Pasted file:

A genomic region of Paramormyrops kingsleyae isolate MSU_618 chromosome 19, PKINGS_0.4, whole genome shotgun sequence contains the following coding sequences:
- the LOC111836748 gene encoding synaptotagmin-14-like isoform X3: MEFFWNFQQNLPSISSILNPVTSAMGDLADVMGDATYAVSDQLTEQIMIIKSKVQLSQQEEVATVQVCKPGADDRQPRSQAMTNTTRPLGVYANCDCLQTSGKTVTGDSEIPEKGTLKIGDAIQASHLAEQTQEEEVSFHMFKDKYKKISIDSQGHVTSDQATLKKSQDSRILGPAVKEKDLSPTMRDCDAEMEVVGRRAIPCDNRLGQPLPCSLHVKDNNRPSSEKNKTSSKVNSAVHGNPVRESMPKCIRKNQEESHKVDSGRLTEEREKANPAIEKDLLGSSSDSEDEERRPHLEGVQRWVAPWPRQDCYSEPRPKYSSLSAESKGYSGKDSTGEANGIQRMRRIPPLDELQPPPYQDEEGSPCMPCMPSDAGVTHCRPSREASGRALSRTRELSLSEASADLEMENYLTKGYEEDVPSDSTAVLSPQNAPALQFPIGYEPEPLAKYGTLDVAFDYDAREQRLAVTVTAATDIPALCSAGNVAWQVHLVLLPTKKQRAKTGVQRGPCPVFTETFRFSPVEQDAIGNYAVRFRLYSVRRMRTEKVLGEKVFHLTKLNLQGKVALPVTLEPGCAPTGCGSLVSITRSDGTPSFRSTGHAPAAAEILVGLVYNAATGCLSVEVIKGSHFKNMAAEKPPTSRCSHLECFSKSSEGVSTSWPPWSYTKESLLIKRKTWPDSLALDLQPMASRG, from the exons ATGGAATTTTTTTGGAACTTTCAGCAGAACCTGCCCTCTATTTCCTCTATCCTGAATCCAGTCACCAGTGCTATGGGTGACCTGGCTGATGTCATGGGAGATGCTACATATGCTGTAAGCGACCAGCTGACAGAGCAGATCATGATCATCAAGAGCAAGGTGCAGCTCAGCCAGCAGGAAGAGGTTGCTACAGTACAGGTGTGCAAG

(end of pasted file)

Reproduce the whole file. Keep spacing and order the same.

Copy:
A genomic region of Paramormyrops kingsleyae isolate MSU_618 chromosome 19, PKINGS_0.4, whole genome shotgun sequence contains the following coding sequences:
- the LOC111836748 gene encoding synaptotagmin-14-like isoform X3: MEFFWNFQQNLPSISSILNPVTSAMGDLADVMGDATYAVSDQLTEQIMIIKSKVQLSQQEEVATVQVCKPGADDRQPRSQAMTNTTRPLGVYANCDCLQTSGKTVTGDSEIPEKGTLKIGDAIQASHLAEQTQEEEVSFHMFKDKYKKISIDSQGHVTSDQATLKKSQDSRILGPAVKEKDLSPTMRDCDAEMEVVGRRAIPCDNRLGQPLPCSLHVKDNNRPSSEKNKTSSKVNSAVHGNPVRESMPKCIRKNQEESHKVDSGRLTEEREKANPAIEKDLLGSSSDSEDEERRPHLEGVQRWVAPWPRQDCYSEPRPKYSSLSAESKGYSGKDSTGEANGIQRMRRIPPLDELQPPPYQDEEGSPCMPCMPSDAGVTHCRPSREASGRALSRTRELSLSEASADLEMENYLTKGYEEDVPSDSTAVLSPQNAPALQFPIGYEPEPLAKYGTLDVAFDYDAREQRLAVTVTAATDIPALCSAGNVAWQVHLVLLPTKKQRAKTGVQRGPCPVFTETFRFSPVEQDAIGNYAVRFRLYSVRRMRTEKVLGEKVFHLTKLNLQGKVALPVTLEPGCAPTGCGSLVSITRSDGTPSFRSTGHAPAAAEILVGLVYNAATGCLSVEVIKGSHFKNMAAEKPPTSRCSHLECFSKSSEGVSTSWPPWSYTKESLLIKRKTWPDSLALDLQPMASRG, from the exons ATGGAATTTTTTTGGAACTTTCAGCAGAACCTGCCCTCTATTTCCTCTATCCTGAATCCAGTCACCAGTGCTATGGGTGACCTGGCTGATGTCATGGGAGATGCTACATATGCTGTAAGCGACCAGCTGACAGAGCAGATCATGATCATCAAGAGCAAGGTGCAGCTCAGCCAGCAGGAAGAGGTTGCTACAGTACAGGTGTGCAAG